Craniofacial surgery is a surgical subspecialty that deals with congenital and acquired deformities of the head, skull, face, neck, jaws and associated structures. Although craniofacial treatment often involves manipulation of bone, craniofacial surgery is not tissue-specific; craniofacial surgeons deal with bone, skin, nerve, muscle, teeth, and other related anatomy. Defects typically treated by craniofacial surgeons include craniosynostosis (isolated and syndromic), rare craniofacial clefts, acute and chronic sequellae of facial fractures, cleft lip and palate, micrognathia, Treacher Collins Syndrome, Apert's Syndrome, Crouzon's Syndrome, Craniofacial microsomia, microtia and other congenital ear anomalies, and many others. Training in craniofacial surgery requires completion of a craniofacial surgery fellowship.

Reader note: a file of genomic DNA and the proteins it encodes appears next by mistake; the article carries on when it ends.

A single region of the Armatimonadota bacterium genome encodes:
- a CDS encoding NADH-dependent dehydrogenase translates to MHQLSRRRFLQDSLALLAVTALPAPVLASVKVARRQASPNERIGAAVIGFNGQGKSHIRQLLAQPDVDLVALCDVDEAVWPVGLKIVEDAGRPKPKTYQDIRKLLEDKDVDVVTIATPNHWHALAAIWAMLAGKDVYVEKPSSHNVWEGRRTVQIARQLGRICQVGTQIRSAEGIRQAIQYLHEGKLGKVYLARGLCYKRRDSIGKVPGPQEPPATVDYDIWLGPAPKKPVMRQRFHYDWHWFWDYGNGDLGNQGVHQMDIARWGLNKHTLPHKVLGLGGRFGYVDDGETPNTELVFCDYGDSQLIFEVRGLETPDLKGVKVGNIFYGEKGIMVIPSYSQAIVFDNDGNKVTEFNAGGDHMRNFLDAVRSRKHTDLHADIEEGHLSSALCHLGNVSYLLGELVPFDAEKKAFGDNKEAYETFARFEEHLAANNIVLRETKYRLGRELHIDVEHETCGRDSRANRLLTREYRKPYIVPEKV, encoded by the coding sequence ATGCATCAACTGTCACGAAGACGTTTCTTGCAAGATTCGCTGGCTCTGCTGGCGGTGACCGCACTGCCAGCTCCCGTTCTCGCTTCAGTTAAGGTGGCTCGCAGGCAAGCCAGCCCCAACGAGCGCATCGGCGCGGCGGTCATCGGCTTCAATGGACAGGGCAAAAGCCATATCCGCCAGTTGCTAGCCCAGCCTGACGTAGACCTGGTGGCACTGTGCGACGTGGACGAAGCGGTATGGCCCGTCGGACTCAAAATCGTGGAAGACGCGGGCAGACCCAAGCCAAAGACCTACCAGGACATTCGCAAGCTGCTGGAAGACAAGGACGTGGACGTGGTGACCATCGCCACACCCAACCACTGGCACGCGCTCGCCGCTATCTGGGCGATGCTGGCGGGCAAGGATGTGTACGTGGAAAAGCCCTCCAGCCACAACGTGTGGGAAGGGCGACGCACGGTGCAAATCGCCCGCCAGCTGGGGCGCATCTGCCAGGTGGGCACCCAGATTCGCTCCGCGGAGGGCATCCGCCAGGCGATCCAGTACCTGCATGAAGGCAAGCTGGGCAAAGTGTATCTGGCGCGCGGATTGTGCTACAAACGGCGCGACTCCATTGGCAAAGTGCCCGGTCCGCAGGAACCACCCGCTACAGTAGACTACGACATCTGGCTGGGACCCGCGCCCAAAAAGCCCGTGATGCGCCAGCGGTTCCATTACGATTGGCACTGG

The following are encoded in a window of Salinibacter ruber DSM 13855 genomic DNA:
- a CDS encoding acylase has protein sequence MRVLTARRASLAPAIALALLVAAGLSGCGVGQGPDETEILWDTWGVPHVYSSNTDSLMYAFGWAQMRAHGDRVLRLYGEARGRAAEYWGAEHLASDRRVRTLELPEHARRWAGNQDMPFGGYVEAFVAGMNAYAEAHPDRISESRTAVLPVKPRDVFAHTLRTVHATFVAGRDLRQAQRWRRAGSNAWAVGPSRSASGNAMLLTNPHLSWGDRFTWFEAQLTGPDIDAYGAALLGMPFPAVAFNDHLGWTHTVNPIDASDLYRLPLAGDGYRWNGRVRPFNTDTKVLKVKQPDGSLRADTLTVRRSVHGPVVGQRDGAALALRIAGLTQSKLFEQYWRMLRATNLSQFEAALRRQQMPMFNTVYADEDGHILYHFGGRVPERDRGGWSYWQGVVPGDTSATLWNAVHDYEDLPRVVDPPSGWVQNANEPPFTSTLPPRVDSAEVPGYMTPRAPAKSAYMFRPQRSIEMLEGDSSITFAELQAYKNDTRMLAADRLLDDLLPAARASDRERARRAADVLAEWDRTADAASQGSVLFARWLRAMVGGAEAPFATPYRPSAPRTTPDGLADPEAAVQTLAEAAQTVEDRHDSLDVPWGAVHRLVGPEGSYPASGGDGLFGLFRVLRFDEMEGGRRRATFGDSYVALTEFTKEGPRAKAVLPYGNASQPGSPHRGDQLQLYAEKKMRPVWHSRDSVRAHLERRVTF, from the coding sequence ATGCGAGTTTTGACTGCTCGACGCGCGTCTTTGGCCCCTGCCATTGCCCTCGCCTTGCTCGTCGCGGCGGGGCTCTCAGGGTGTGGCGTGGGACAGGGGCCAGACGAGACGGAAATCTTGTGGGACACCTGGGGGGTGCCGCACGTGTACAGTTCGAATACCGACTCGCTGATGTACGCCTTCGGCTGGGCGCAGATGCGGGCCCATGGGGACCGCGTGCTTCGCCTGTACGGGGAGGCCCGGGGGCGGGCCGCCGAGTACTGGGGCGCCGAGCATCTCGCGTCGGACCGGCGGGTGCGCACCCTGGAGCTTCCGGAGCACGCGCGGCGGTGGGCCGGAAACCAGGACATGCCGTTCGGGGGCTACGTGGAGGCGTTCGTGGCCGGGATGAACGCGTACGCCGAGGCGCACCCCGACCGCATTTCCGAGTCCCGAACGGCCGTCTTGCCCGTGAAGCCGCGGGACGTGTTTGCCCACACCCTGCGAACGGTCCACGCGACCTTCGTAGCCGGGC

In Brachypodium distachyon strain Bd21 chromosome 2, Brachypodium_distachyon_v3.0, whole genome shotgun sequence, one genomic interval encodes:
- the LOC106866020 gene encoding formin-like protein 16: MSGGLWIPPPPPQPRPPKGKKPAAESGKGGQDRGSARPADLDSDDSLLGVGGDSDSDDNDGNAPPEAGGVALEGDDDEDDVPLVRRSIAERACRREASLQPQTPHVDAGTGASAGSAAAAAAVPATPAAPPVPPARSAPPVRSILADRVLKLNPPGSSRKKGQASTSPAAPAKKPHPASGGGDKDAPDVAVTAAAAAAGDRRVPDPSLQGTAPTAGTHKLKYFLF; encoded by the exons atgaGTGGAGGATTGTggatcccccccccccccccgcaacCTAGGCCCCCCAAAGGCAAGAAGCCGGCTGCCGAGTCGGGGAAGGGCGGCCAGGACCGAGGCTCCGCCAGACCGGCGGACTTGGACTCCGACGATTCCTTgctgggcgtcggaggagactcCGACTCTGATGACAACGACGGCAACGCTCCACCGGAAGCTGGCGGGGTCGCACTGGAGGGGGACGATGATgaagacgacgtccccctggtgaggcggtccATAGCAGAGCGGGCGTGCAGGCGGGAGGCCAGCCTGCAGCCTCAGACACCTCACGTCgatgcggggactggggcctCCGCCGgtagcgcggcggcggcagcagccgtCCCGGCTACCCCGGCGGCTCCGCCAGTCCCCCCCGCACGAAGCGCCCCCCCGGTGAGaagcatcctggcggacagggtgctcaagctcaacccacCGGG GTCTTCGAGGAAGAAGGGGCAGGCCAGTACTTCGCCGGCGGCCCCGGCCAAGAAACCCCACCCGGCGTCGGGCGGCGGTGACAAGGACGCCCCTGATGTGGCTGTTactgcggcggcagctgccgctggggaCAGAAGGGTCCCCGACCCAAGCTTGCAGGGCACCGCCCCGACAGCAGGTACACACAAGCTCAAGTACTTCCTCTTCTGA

Such fellowships are available to individuals who have completed residency in oral and maxillofacial surgery, plastic and reconstructive surgery, or ENT surgery. Those who have completed residency in oral and maxillofacial surgery may be either single degree or dual-degree surgeons with no differences. There is no specific board for craniofacial surgery. In the US, cleft and craniofacial centers are found in many major academic centers.